No one ever talks about how painful healing can be. The word conjures positive connotations, which makes sense because you’re like, “getting better”. But the process – the road to “better”- is often so messy, ugly, challenging, awful… and I feel like I never hear about that part. Maybe I wasn’t listening, but in either case, I missed it.
Due to my Christian upbringing and countless hours spent in Sunday School, when I’ve thought of “healing”, the quintessential image I get is of Jesus walking through the streets “laying hands on the sick to be healed” (Somewhere in the New Testament). As though he’s walking around with a magic wand – except for instead of a stick, he’s using his hands – touching everyone as he goes by and they’re suddenly getting healed. Not unlike Oprah at the end of a taping: “and YOU get healing, and YOU get healing, and YOU get healing!”
Who knows, maybe that is how it happened. Jesus touched you and that very instant you felt better. The more I think about it though, the more I look at how healing has happened in my life and lives of people around me, the more skeptical I am of this microwave brand of healing. I don’t know if I’ve ever seen a case of healing happen instantaneously, be it physical, mental, or emotional. I’ve seen it come as a process – a super slow, sometimes super painful process depending on how deep the wound is or how long it’s been there. So I’m like how many people touched by Jesus still walked away in pain or afflicted? How many of them didn’t see their healing come to fruition for months or years afterwards? If we’d included follow-up surveys in the Biblical canon, how could that have changed our perception of what healing is?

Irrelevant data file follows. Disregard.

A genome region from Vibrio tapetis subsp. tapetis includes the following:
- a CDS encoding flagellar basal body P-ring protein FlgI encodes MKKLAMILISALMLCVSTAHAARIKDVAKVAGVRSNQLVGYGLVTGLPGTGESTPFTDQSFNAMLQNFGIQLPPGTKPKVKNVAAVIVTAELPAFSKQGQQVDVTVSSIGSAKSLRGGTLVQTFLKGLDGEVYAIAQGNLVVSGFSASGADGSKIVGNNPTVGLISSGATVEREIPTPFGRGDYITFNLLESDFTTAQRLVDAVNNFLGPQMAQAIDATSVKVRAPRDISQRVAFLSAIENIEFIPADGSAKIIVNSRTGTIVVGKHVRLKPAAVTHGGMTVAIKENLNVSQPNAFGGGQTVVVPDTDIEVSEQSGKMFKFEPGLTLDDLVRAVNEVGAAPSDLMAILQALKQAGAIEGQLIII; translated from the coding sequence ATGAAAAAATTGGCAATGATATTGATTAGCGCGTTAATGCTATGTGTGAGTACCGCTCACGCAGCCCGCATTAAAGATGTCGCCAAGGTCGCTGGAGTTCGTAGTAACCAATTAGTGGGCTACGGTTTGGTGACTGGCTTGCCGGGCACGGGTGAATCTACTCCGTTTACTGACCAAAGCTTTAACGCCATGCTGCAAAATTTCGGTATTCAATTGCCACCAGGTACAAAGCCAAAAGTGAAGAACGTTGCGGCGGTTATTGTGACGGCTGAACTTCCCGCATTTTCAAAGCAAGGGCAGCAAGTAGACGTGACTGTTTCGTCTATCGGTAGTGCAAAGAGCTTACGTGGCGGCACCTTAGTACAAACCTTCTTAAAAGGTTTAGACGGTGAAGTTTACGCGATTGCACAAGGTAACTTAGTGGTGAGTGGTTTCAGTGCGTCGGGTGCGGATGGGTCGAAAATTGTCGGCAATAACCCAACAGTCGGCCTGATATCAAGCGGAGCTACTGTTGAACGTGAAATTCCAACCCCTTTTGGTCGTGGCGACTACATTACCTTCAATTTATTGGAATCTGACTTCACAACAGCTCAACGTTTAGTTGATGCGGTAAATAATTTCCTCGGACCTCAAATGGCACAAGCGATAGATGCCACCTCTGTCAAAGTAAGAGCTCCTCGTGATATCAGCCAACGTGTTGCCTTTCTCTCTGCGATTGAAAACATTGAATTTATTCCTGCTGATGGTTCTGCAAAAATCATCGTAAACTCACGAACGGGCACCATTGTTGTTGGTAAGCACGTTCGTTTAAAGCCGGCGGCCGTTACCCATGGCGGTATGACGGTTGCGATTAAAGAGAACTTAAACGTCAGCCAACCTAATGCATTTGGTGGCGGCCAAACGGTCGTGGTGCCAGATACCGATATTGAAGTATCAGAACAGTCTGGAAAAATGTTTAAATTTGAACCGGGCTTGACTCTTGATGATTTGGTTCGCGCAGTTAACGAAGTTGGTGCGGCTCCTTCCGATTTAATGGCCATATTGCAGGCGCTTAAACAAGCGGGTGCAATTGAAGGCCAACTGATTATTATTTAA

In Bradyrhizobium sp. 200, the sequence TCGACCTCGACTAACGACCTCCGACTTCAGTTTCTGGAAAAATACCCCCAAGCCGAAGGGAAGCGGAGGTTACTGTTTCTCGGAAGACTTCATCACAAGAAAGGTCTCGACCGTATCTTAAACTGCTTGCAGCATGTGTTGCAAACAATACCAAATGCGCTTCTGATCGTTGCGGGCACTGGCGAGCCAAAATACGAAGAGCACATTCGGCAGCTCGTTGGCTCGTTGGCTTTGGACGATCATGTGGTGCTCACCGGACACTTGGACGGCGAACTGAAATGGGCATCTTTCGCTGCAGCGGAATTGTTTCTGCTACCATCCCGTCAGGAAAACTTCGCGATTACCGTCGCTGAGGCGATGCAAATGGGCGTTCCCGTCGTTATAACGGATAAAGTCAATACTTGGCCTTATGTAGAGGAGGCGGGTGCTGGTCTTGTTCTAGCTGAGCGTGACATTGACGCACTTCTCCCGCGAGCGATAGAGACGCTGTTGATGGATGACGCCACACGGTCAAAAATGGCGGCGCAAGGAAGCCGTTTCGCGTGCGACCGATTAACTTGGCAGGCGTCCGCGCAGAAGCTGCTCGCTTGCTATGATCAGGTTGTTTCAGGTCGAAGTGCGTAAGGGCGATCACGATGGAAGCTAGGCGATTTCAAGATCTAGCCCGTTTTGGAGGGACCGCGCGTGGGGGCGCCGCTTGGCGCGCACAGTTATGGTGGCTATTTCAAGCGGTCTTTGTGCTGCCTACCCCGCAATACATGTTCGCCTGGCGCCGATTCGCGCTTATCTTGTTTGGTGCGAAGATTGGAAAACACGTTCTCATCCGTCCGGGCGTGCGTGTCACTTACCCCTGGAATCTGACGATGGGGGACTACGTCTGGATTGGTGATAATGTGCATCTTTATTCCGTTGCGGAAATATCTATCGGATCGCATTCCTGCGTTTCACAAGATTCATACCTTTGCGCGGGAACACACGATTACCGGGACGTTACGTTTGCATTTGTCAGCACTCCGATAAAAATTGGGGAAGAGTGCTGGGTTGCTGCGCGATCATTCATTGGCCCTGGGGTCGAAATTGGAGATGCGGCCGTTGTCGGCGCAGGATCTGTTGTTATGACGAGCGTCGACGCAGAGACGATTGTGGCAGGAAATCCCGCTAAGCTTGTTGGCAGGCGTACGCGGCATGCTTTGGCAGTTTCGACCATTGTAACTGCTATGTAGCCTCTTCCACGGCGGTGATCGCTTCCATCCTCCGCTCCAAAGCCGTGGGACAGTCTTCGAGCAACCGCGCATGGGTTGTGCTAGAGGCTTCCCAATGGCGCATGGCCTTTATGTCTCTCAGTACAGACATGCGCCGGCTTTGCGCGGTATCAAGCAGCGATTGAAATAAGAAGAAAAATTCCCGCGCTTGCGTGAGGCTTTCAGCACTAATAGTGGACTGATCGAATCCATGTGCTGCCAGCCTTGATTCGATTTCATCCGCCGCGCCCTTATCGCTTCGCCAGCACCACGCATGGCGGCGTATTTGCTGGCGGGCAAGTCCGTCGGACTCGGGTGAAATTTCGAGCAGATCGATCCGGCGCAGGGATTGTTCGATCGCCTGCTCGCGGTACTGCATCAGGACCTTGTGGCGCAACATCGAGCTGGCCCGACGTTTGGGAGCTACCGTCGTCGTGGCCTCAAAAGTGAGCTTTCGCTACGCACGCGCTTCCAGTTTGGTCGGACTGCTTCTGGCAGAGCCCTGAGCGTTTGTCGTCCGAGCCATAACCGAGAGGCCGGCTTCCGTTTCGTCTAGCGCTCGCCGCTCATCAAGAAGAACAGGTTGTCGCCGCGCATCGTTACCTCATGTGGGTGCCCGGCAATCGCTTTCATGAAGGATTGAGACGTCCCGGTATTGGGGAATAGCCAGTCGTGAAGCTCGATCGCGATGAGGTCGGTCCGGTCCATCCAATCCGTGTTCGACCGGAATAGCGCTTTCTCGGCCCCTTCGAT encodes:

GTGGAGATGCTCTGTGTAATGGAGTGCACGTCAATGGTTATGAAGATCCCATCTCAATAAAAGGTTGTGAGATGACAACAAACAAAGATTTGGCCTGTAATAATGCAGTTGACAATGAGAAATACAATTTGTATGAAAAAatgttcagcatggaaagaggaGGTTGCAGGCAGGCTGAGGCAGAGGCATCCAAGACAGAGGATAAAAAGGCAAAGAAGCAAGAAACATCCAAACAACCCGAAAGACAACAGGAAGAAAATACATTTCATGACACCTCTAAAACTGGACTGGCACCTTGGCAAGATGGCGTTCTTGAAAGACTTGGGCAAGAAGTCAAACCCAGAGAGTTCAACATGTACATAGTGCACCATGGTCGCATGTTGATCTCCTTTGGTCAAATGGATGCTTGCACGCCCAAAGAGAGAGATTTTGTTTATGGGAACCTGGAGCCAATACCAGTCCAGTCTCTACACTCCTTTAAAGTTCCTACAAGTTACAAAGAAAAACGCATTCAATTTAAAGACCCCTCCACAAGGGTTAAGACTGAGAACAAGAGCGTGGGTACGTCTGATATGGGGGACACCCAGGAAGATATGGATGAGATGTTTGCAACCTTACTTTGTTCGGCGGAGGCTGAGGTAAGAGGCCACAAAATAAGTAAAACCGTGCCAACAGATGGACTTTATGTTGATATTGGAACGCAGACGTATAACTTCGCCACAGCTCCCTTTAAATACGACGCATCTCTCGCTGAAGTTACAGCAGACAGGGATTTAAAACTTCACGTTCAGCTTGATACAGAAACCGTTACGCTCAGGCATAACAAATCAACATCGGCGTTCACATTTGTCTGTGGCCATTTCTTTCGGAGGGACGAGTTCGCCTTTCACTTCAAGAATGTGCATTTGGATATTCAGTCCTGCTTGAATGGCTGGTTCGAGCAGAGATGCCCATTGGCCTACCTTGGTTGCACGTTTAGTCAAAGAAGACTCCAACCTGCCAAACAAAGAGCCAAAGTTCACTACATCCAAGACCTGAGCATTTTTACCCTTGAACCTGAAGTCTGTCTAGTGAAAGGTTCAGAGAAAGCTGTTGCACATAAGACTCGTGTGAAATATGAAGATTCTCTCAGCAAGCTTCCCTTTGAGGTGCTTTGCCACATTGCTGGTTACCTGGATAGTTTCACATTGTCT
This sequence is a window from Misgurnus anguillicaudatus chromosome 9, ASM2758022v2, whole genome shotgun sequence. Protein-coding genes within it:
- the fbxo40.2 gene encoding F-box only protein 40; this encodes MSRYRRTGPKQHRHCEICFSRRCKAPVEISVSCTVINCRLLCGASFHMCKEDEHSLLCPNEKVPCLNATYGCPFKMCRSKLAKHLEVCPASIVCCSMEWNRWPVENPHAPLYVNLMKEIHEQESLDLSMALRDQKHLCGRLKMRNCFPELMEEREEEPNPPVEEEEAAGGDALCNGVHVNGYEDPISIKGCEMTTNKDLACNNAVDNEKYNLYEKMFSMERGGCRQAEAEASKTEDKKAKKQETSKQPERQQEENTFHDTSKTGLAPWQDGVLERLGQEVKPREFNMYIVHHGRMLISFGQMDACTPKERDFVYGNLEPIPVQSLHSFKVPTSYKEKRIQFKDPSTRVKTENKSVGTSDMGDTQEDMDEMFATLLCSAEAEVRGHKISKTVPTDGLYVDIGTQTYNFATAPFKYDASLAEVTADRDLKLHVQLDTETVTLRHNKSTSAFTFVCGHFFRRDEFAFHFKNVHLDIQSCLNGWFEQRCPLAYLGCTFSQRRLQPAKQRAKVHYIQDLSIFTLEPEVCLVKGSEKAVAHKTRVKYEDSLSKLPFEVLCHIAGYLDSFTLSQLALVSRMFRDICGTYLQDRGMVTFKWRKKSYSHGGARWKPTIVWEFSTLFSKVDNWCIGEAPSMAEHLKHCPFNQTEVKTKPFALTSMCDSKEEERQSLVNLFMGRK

After my first trauma therapy session, I wrote to my best friends to tell them about it. One of them responded enthusiastically saying “Wow. This is healing!”
This is healing, I thought.
I mean she’s absolutely right, 100%. But as I considered it I was like, wait… healing feels like shit. If this is healing, I want my money back! I feel sad, I feel devastated, I feel crushed, I feel overwhelmed; I thought “healing” made you feel better, not broken. I’m thinking it’s like when the doctor has to break your bones to reset them so they heal properly. Technically the breaking is part of the healing process as well, but it did not heretofore fit into my cute Sunday School picture of what healing looks like.
It’s not magic. It’s not characteristically fast, and it might even involve causing further injury. The beginning and the middle can feel like someone’s broken all of the bones in your body. Healing can be complicated and chaotic, and leave you feeling absolutely spent. I mean in the end, they call it healing for a reason though right? The middle might be the worst but eventually it’s supposed to get better. So I guess we’ll just hold on to that through the breaking.
It gets better, It gets better, It gets better.